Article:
The EU wants manufacturers of connected devices to secure them before selling them

The European Comission has made public the draft of the future EU Cyber ​​Resilience Lawwhich among other things will mandatory for manufacturers of connected devices monitor your safety and secure them before putting them up for sale. Also that they publicly report the security breaches they suffer and that they fix them, in addition to guaranteeing that they can be repaired for five years.

According to Thierry Breton, European Commissioner for the Internal Market«lComputers, mobile phones, household appliances, virtual assistance devices, cars or toys, among others, add up to hundreds of millions of connected products that represent a potential point of entry for a cyber attack. And yet, most hardware and software products are not subject to any cybersecurity obligations.«.

The European Commission’s concerns go beyond the hacking of products and the impact that an incident can have on the entire supply chain. Its members are more concerned about the potential blackouts and failures that they may suffer, since they can be a source of «a serious disruption of economic and social activities in the domestic market, weakening security or even becoming life-threatening«. With this, the Commission refers directly to the deaths that certain types of cyber attacks can cause, depending on where they are carried out.

The draft of the law, which has been working on for a year, «presents the mandatory cybersecurity requirements for products with digital elements throughout their entire life cycle«. That is why it details the safety and information requirements that manufacturers must meet before putting them up for sale in any of the European Union markets. Some cover its design, its development and its production.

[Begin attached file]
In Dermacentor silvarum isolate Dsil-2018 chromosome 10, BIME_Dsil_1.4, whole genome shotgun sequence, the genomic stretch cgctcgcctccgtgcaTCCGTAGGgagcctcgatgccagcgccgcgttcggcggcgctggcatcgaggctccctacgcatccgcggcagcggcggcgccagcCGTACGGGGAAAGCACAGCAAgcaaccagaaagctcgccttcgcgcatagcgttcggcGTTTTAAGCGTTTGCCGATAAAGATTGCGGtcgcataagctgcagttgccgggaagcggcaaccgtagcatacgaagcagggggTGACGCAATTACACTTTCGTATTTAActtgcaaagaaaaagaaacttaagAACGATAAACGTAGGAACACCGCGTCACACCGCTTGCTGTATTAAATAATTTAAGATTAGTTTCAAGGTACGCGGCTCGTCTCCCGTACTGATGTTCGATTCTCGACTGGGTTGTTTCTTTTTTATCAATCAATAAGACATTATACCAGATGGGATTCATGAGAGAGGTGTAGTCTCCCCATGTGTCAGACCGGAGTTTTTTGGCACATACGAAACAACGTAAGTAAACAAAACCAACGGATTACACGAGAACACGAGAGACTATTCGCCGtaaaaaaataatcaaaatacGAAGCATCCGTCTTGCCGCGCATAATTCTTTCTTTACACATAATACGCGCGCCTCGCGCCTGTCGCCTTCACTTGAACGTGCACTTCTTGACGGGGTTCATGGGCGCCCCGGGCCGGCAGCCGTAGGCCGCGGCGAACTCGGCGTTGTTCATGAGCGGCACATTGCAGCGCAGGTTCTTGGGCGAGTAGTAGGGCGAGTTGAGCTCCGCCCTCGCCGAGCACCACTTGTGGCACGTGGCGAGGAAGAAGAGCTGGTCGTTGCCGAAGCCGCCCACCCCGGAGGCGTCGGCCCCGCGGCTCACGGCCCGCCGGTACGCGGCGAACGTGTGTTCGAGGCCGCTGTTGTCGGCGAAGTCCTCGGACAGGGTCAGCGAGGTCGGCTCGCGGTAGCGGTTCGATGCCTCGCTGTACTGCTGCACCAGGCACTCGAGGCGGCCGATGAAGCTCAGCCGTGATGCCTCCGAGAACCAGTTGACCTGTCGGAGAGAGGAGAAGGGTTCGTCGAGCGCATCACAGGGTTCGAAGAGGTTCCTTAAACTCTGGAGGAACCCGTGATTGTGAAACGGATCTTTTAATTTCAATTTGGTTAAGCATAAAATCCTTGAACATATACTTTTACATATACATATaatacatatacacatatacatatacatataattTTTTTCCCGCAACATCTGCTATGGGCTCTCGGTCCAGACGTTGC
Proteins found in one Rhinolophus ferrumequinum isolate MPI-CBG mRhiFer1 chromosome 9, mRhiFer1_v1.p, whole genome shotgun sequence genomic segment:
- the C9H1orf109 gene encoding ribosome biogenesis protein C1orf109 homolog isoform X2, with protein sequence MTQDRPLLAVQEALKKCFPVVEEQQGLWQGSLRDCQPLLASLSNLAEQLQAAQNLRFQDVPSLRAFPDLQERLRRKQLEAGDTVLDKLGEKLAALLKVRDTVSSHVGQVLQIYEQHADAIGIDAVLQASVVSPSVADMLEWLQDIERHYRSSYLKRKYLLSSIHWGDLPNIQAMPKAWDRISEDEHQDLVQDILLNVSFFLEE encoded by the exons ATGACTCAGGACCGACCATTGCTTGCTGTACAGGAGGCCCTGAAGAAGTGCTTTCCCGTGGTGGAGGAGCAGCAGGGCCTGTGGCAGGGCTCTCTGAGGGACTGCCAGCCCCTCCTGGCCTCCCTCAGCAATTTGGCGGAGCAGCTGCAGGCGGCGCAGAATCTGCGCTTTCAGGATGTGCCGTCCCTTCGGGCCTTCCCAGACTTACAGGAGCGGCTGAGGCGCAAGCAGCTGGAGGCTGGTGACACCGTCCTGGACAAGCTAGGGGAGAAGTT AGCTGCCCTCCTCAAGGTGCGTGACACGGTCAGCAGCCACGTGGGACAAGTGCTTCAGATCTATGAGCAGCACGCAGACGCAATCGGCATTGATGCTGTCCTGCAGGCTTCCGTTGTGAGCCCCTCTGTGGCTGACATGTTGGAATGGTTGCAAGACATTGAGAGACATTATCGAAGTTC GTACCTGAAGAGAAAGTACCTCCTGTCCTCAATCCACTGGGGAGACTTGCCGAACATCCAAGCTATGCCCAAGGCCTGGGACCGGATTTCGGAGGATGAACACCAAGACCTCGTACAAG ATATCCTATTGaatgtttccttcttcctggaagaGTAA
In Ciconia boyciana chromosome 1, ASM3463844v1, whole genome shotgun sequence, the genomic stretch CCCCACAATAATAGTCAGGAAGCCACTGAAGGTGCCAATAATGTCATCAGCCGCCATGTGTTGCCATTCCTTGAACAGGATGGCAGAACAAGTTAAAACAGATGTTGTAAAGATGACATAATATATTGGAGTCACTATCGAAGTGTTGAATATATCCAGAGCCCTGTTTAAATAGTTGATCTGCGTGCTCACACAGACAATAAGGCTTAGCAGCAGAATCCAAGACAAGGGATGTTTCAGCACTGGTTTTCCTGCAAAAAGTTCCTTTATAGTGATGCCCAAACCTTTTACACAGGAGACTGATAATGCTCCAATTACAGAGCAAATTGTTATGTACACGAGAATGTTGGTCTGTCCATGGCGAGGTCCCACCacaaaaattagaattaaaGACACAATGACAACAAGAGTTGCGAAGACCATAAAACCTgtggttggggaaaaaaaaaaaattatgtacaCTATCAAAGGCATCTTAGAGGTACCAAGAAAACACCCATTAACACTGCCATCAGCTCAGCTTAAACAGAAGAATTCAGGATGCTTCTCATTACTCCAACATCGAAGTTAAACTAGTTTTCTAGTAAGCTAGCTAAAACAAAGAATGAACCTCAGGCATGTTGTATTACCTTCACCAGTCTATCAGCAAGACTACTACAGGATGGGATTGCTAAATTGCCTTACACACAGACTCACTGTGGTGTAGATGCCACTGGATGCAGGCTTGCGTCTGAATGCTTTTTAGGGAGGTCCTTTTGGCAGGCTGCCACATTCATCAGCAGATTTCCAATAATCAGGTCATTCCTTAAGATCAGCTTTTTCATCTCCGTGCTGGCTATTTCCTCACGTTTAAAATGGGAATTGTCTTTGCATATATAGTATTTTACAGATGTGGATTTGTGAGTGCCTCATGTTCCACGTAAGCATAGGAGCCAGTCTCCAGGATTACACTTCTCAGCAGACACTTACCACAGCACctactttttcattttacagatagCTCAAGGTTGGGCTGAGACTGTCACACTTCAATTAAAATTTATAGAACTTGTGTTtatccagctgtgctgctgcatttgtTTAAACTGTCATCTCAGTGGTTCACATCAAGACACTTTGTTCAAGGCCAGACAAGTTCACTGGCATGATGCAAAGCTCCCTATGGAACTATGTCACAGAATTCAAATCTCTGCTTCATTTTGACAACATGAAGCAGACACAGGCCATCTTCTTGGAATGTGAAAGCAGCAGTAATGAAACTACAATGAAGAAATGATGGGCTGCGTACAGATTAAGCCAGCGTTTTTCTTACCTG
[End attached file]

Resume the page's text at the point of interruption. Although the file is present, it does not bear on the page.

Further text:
In addition, once the products are put on sale, the law will oblige manufacturers to make security incidents public within a maximum of 24 hours after becoming aware of them. Also to correct vulnerabilities through security support and software updates. Likewise, they will have to solve the cybersecurity problems they have during a period of either five years, or the entire life that the product is expected to have.

According to the European Commission, “these new rules will rebalance responsibility towards manufacturers«. Once approved, manufacturers will have a two-year grace period to adapt to the new requirements. For information about incidents and vulnerabilities, the grace period is reduced to one year. Of course, the law has exceptions for certain types of connected devices, such as those intended for medical uses, airplanes and cars. This is because they are already subject to other regulations.

IF the manufacturers of the devices that the law will affect do not comply with the standards, may be fined up to 15 million euros, or 2.5% of total annual income of the previous fiscal year of the manufacturer that has failed to comply with the standard. The legislation will affect only the EU, but the Commission has already pointed out that the law has the potential to eventually set global standards, as it has noted that the regulation is likely to “become an international point of reference«.

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